best for them. Where many security companies offering similar services might be satisfied with just installing a camera to record a crime, AVO does what it can to get to the bottom of the problem, then suggests the best solution to prevent the problem from occurring in the first place. “For something like an industrial park, instead of using a security camera just to watch the crime happen and review in the morning – which is what traditionally people have done – we would install a video surveillance camera with video analytics built into it,” says Lee. “This kind of camera can tell the difference between a deer walking by and a guy sneaking through the park at 2 a.m. and then take actions like sound a siren and strobe and notify the business owners, potentially stopping the criminal activity in its tracks.”
Value vs. price The challenge Lee and his company face in this market are related to best value versus lowest cost, and convincing customers of the idea that paying more today will result in
Doing business differently
significant savings down the line.
Ian Lee started AVO in 2020 after working for years at an existing security company that has since dissolved. It was there where Lee felt there was a flaw in the traditional business models, which prompted him to branch out on his own and see what he could do to help shake up the marketplace.
“When we present a proposal that is somewhat higher than
“By changing the business structure, we’re able to sell a much higher-end product at a lower margin than is typically seen in the market,” says Lee. “This allows us to provide more value to the customer as opposed to a very cheap product for higher margins – so the business side is good, and the customer is kept happy. It’s a win-win for everyone.”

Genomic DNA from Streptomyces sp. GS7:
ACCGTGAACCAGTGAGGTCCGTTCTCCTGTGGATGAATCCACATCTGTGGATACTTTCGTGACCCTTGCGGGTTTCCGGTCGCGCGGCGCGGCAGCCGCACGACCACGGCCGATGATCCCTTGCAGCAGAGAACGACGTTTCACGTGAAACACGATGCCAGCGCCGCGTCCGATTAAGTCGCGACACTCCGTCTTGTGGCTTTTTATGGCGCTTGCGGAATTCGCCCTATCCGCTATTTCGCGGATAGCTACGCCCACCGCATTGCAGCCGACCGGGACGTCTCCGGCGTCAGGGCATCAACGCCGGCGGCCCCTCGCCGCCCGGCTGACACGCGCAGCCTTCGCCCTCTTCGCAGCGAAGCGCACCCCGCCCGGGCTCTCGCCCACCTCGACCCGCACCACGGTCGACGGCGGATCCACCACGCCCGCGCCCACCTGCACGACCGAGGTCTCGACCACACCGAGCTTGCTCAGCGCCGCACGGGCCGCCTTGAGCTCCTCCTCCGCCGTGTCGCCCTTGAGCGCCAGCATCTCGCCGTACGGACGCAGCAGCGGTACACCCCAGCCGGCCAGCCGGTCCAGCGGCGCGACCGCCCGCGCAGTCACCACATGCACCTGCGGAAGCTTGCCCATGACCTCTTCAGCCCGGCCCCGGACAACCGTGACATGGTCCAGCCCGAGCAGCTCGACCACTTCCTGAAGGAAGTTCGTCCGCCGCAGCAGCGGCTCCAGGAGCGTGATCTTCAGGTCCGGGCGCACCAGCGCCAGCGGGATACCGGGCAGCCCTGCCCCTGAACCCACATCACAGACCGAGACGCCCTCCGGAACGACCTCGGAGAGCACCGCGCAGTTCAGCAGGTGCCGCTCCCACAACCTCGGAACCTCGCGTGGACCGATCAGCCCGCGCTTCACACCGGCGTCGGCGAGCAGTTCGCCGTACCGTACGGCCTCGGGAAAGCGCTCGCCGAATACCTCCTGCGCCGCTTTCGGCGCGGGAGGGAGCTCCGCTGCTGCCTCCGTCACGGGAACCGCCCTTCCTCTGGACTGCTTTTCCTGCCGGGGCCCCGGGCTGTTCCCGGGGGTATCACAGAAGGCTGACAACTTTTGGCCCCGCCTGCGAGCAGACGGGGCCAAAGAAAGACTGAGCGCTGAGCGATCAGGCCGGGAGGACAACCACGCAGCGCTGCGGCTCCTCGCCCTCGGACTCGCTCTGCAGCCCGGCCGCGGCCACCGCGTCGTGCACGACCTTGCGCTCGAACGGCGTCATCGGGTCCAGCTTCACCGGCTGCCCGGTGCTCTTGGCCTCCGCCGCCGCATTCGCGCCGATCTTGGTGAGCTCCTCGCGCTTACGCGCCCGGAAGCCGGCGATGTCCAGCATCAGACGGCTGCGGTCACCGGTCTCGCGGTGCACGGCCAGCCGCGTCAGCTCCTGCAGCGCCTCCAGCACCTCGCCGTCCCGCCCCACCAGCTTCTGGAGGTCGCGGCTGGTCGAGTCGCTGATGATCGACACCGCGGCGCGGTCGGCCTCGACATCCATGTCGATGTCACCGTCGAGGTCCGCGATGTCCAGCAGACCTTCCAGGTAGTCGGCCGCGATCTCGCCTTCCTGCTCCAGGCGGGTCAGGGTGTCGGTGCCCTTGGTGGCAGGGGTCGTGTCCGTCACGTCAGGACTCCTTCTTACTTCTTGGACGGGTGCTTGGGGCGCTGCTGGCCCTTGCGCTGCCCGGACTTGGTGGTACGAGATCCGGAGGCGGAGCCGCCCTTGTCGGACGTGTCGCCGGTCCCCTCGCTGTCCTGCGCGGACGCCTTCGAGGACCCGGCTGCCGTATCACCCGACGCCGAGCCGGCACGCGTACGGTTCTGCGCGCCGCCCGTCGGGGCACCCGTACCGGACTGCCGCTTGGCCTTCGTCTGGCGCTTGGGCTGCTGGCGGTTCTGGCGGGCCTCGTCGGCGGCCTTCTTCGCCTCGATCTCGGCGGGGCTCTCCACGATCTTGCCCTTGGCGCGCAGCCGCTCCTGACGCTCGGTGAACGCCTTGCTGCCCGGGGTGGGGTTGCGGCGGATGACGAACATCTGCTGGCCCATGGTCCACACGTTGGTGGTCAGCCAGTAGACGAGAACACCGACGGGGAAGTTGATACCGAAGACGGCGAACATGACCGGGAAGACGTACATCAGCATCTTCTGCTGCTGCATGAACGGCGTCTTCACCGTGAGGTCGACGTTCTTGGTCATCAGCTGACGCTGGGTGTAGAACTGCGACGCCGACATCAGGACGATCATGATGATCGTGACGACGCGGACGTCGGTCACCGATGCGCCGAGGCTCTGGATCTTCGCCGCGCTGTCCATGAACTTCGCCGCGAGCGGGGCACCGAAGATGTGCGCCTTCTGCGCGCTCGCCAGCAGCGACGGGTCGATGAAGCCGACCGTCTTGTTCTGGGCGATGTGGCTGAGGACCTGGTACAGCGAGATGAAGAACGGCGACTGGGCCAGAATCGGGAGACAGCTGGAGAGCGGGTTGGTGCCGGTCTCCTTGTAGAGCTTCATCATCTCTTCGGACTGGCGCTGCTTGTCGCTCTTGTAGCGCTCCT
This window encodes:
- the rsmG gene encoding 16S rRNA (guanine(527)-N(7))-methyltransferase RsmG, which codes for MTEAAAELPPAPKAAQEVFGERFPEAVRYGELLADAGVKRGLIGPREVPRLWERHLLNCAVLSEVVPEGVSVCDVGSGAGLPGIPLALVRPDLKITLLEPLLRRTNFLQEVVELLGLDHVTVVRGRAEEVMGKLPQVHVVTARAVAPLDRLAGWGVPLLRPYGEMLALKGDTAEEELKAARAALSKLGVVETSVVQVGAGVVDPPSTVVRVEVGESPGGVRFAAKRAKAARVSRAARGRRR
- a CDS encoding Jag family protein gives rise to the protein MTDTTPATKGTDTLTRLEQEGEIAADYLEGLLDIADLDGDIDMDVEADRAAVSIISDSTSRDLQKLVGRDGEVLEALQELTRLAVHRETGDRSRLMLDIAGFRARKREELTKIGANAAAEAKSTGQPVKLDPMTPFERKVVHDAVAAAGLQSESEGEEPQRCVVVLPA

location at Portage and Main into a new space in the Polo
AVO tailors its security solutions to the specific needs of its customers and takes the time to work alongside clients to uncover their challenges and determine what would work
be announcing,” says Lee. “We’re just going to continue
our competition’s lowest bid, we do what we can to educate the client and show them the value of a product that doesn’t just show them their problems but can actually solve them,” says Lee. This is an exciting time for AVO as it moves from its original Park area, complete with warehouse and office space. AVO will continue seeking out new ways to leverage its video surveillance not just for security, but for analytics as well. “As our relationship with Avigilon and Motorola grows, there will be plenty of new products and services that we’ll to challenge this industry and continue to push what’s possible.” WEST WINNIPEG BUSINESS REVIEW • 2023 31
ClearSecure: Solving the broken glass problem By Paul Adair Broken windows along the street are not only unsightly but they’re also a safety risk, as well as a clear indication of a community in decline. A new product from Winnipeg’s ClearSecure Manufacturing and Distribution looks to help elevate the area by making the concept of shattered glass obsolete.
RockGlass is revolutionary. This solution also has a higher R-value than standard glass, chemical resistance that makes for easy graffiti removal, and now energy efficiency with new solar product even makes it better than ever. Yet, despite all the benefits of RockGlass, the look and feel of the product is indistinguishable from traditional glass.